Eyewitness: ‘Belfast’s flames could be seen on the English coast’
The city’s residents were shaken as the second World War unexpectedly hit home
“Every rumour prompted flight. We would head off with other families to spend the night, wrapped in blankets, in the fields above Ballysillan, looking down over the lough”
If rosary beads were found on the dead, they were assumed to be Catholic. The unidentified were buried in mass graves at the Catholic Milltown Cemetery or the non-denominational Belfast City Cemetery.
In one night about 800 were killed and thousands injured. The hospitals were overwhelmed and the dead were stacked in public baths and marketplaces. Many could not be identified.
The wailing of sirens all over Belfast heralding the first bombing raid had come on April 7th. My father was away at the war, so my mother shepherded us into the tiny cubbyhole under the stairs of our terraced house in north Belfast.
No bombs fell nearby and damage was largely confined to east Belfast where the shipyard and aircraft factory were the obvious targets. Few people were killed.
The accepted wisdom was that it had been a one-off, a long-distance training exercise by the Luftwaffe.
Once again it was under the stairs for us. We could hear the heavy drone of the bombers as they flew up Belfast Lough loaded with high explosive and incendiary bombs.
The drone became louder as they rose higher before it turned into an eerie whine as they dived to drop their loads. Our house was shaken violently several times and some windows were blown out.
The wailing of the sirens sounded the all-clear after 4am. We emerged from our cramped haven. One hundred thousand people were already homeless. Belfast’s flames could be seen on the English coast.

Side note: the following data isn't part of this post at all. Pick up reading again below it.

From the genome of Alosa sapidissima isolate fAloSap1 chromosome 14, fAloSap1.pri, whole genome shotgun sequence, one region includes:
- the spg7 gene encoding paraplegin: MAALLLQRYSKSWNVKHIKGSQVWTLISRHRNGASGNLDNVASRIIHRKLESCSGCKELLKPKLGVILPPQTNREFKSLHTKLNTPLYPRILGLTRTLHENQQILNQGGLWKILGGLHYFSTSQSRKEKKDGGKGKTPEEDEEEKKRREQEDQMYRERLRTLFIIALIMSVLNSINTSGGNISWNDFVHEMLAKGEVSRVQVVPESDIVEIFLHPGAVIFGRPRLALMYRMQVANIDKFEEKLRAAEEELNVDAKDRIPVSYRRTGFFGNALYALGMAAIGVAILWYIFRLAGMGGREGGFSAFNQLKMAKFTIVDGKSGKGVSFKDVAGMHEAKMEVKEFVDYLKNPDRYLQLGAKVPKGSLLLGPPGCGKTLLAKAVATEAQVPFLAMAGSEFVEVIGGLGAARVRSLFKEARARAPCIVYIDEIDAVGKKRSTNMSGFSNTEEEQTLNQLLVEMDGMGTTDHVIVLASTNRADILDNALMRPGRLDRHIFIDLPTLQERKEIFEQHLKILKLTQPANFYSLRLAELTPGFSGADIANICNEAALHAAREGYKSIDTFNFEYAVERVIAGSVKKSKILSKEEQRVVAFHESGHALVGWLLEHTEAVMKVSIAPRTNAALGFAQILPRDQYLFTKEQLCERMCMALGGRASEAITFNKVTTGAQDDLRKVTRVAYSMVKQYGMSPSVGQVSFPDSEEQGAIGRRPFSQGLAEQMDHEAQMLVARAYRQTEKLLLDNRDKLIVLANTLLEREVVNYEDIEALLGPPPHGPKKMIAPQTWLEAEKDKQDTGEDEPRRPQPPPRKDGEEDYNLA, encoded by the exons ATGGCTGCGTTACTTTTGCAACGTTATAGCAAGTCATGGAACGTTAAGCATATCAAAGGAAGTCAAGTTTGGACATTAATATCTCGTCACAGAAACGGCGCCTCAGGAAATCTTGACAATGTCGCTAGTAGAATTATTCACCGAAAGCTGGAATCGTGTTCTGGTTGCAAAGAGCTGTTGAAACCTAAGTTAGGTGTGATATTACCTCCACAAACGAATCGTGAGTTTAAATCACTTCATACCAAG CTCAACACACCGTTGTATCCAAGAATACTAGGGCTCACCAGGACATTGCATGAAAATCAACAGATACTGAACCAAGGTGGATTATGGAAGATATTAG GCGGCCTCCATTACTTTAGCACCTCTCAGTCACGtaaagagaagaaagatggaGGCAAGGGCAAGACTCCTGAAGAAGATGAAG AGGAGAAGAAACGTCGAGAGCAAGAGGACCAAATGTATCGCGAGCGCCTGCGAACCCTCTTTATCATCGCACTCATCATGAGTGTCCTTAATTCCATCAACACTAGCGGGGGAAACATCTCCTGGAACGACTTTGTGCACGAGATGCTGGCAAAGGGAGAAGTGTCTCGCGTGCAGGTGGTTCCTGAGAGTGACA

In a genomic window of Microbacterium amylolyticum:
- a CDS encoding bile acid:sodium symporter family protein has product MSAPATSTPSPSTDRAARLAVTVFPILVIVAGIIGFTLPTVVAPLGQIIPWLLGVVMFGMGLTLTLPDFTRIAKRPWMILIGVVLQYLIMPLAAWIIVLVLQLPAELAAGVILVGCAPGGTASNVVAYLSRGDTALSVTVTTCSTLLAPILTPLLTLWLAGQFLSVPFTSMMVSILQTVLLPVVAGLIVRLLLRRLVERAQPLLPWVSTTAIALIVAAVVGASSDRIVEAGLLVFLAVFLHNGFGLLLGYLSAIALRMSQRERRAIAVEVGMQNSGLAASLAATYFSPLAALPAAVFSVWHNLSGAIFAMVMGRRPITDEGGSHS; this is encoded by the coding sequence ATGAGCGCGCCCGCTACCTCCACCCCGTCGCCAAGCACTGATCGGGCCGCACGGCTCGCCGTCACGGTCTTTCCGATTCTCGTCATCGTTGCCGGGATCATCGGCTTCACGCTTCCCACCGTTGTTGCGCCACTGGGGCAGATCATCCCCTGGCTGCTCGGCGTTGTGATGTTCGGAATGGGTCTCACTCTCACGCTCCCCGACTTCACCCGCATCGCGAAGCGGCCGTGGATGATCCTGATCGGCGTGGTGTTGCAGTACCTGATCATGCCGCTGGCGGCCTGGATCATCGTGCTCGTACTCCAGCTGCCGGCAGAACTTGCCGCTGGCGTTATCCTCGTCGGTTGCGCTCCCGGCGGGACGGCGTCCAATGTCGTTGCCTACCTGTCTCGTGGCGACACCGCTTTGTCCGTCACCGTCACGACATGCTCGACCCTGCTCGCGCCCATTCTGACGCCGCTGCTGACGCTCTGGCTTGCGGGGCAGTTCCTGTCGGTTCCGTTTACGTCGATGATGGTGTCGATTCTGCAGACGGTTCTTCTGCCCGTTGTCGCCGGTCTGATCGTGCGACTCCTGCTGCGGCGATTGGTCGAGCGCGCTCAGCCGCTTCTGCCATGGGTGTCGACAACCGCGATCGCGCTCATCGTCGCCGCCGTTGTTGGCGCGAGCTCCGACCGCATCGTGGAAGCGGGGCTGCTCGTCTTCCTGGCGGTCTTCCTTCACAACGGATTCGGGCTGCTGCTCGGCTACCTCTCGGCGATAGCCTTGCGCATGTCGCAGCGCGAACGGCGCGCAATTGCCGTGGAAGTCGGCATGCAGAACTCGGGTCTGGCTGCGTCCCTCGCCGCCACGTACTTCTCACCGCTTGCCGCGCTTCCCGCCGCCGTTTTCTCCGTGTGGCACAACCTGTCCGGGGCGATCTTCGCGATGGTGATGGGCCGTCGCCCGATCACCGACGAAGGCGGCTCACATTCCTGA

We youngsters were on the streets early that morning. Corporation workmen cleared away rubble and boarded up broken windows. A house in the street behind us had received a direct hit and was demolished.
There were no signs of the occupants. We collected shrapnel from incendiary bombs, a grey putty-like substance. We piled it high and set it alight and it blazed away fiercely, a premature Twelfth bonfire.
There had been a belief in Protestant streets such as ours that Catholic districts would not be bombed as fascist Italy was on the side of Nazi Germany, and the pope and Adolf Hitler had made an agreement to protect the faithful.
The younger members of my family were sent to stay with an uncle on the Falls Road who had married a Catholic. As I walked there, even at my young age, I could not help wondering why houses and textile mills in the Catholic Ardoyne area had been flattened; the pope obviously had not as much clout as he thought.
Every rumour prompted flight. We would head off with other families to spend the night, wrapped in blankets, in the fields above Ballysillan, looking down over the lough.
From Ballysillan’s cold and bleak eyrie, we witnessed the next big Luftwaffe raid on Belfast on May 4th. More than 200 planes came in over the lough, wave after wave, illuminated by moonlight and the probing searchlights.
The shipyard and the aircraft factory were battered and it took six months to get them back into production. Another 150 people were killed and many more injured. A raid the following night killed 14 people.
The Stormont government ordained that all children were to be evacuated from the city. We were sent back to our native Fermanagh. The bombers never came again.